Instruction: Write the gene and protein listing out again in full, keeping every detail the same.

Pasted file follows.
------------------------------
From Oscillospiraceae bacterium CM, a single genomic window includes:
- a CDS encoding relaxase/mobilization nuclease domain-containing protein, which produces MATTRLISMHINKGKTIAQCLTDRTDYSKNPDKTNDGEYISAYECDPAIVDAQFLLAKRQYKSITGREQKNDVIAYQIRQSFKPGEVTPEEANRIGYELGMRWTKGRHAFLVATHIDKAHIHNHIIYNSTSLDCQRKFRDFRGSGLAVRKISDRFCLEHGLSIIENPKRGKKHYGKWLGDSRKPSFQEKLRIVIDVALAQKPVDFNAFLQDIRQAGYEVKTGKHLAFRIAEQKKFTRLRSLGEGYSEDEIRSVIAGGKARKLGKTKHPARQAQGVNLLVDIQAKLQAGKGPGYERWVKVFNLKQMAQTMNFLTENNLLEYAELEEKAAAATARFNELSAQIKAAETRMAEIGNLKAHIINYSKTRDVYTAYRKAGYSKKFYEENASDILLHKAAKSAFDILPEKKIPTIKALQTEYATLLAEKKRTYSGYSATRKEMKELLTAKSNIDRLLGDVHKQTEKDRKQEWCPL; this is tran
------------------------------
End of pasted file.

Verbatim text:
From Oscillospiraceae bacterium CM, a single genomic window includes:
- a CDS encoding relaxase/mobilization nuclease domain-containing protein, which produces MATTRLISMHINKGKTIAQCLTDRTDYSKNPDKTNDGEYISAYECDPAIVDAQFLLAKRQYKSITGREQKNDVIAYQIRQSFKPGEVTPEEANRIGYELGMRWTKGRHAFLVATHIDKAHIHNHIIYNSTSLDCQRKFRDFRGSGLAVRKISDRFCLEHGLSIIENPKRGKKHYGKWLGDSRKPSFQEKLRIVIDVALAQKPVDFNAFLQDIRQAGYEVKTGKHLAFRIAEQKKFTRLRSLGEGYSEDEIRSVIAGGKARKLGKTKHPARQAQGVNLLVDIQAKLQAGKGPGYERWVKVFNLKQMAQTMNFLTENNLLEYAELEEKAAAATARFNELSAQIKAAETRMAEIGNLKAHIINYSKTRDVYTAYRKAGYSKKFYEENASDILLHKAAKSAFDILPEKKIPTIKALQTEYATLLAEKKRTYSGYSATRKEMKELLTAKSNIDRLLGDVHKQTEKDRKQEWCPL; this is tran